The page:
EaP Bulletin No 14: From Trump to Biden in the eyes of Eastern Europe (and the European Union)

Michael Emerson, Denis Cenusa, Veronika Movchan, Artem Remizov, Shahla Ismayil, Benyamin Poghosyan, Andrei Yahorau, Andrey Makarychev, George Spencer Terry, Ghia Nodia

This webinar was conducted on 27 January 2021, one week after Joe Biden’s inauguration as President of the United States. Independent experts from the six Eastern Partnership states, Russia and the European Union were invited to respond with short papers to standardised questions, assessing the presidency of the outgoing Donald Trump and the prospects for the incoming administration of Joe Biden – all writing on how they see the views of their home government and population. 


On Donald Trump the most extreme reviews came from the European Union, viewing Trump as the worst president ever, causing grave damage to the international system, through to Russia where the Kremlin can lament the departure of the ‘good American’ and with him a wasted opportunity to gain maximum advantage. In between there was President Lukashenko of Belarus describing Trump as a pitifully inadequate authoritarian leader. In Georgia and Moldova there have been some Trumpists as well as anti-Trumpists. In Armenia Trump is described as an aberration, while the view from Ukraine was maybe closest to that of the EU. A collateral benefit of the Trump regime for Europe has been to heighten awareness of the need to get serious in enhancing its strategic sovereignty.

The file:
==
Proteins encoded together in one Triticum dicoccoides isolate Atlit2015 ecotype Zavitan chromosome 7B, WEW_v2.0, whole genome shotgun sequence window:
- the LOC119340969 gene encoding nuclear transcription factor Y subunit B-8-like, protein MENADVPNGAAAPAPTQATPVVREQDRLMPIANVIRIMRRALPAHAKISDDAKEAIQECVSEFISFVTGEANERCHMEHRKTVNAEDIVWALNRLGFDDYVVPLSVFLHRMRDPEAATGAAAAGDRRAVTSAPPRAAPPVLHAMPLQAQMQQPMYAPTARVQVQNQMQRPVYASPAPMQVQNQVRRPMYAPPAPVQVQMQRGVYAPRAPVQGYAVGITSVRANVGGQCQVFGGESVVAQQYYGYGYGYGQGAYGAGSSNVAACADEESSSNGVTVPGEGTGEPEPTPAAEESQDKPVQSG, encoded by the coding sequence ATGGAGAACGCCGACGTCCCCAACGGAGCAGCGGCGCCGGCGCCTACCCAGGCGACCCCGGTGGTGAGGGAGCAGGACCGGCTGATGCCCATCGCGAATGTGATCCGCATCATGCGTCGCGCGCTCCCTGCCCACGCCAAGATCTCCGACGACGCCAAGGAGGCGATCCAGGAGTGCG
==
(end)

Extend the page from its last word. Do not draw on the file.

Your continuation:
Turning to Joe Biden, as a first approximation he is seen in the European Union as bent on reversing symmetrically the ills of the Trump regime at home and abroad, but of course as realities unfold the story will become more complex. Russia on the other hand will have to contend with a firmer containment policy, and Biden’s bid to restore multilateralism goes against the Kremlin’s ideas about a multi-polar global order: this relationship stands to become either empty or hostile. Most of the EasternPartnership states are expecting the Biden administration to be a more robust democracy promoter and security provider. However on the security front what this might mean in practice is quite diverse: US support for a NATO membership action plan for Ukraine, and more effective influence over Transnistria for Moldova? In the SouthCaucasus the US faces a tricky task to re-install itself as security actor after the recent Nagorno Karabakh war, given the heightened profiles there of both Russia and Turkey.